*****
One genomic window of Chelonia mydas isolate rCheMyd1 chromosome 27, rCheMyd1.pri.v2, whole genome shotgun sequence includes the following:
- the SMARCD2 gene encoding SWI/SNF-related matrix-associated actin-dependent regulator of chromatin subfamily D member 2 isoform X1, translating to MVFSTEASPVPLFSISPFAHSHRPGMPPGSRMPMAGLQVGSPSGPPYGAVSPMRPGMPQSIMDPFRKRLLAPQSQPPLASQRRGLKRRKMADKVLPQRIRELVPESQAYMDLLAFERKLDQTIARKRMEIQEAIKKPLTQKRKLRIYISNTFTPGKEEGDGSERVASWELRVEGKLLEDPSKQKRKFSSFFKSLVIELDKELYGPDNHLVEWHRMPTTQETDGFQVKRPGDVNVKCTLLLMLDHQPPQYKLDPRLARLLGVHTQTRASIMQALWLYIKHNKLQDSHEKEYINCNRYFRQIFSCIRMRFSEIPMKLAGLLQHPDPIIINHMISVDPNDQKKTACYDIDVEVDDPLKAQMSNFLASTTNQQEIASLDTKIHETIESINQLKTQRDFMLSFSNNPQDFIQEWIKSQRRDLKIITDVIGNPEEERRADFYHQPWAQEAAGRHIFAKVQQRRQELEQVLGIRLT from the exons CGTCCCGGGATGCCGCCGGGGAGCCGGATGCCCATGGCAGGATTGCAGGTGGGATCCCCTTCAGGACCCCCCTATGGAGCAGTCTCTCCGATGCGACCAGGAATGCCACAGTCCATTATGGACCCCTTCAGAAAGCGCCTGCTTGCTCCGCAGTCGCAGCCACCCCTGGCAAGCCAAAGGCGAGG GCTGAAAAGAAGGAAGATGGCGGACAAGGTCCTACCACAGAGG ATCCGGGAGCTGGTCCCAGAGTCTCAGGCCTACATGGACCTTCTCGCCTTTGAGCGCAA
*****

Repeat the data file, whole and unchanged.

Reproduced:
One genomic window of Chelonia mydas isolate rCheMyd1 chromosome 27, rCheMyd1.pri.v2, whole genome shotgun sequence includes the following:
- the SMARCD2 gene encoding SWI/SNF-related matrix-associated actin-dependent regulator of chromatin subfamily D member 2 isoform X1, translating to MVFSTEASPVPLFSISPFAHSHRPGMPPGSRMPMAGLQVGSPSGPPYGAVSPMRPGMPQSIMDPFRKRLLAPQSQPPLASQRRGLKRRKMADKVLPQRIRELVPESQAYMDLLAFERKLDQTIARKRMEIQEAIKKPLTQKRKLRIYISNTFTPGKEEGDGSERVASWELRVEGKLLEDPSKQKRKFSSFFKSLVIELDKELYGPDNHLVEWHRMPTTQETDGFQVKRPGDVNVKCTLLLMLDHQPPQYKLDPRLARLLGVHTQTRASIMQALWLYIKHNKLQDSHEKEYINCNRYFRQIFSCIRMRFSEIPMKLAGLLQHPDPIIINHMISVDPNDQKKTACYDIDVEVDDPLKAQMSNFLASTTNQQEIASLDTKIHETIESINQLKTQRDFMLSFSNNPQDFIQEWIKSQRRDLKIITDVIGNPEEERRADFYHQPWAQEAAGRHIFAKVQQRRQELEQVLGIRLT from the exons CGTCCCGGGATGCCGCCGGGGAGCCGGATGCCCATGGCAGGATTGCAGGTGGGATCCCCTTCAGGACCCCCCTATGGAGCAGTCTCTCCGATGCGACCAGGAATGCCACAGTCCATTATGGACCCCTTCAGAAAGCGCCTGCTTGCTCCGCAGTCGCAGCCACCCCTGGCAAGCCAAAGGCGAGG GCTGAAAAGAAGGAAGATGGCGGACAAGGTCCTACCACAGAGG ATCCGGGAGCTGGTCCCAGAGTCTCAGGCCTACATGGACCTTCTCGCCTTTGAGCGCAA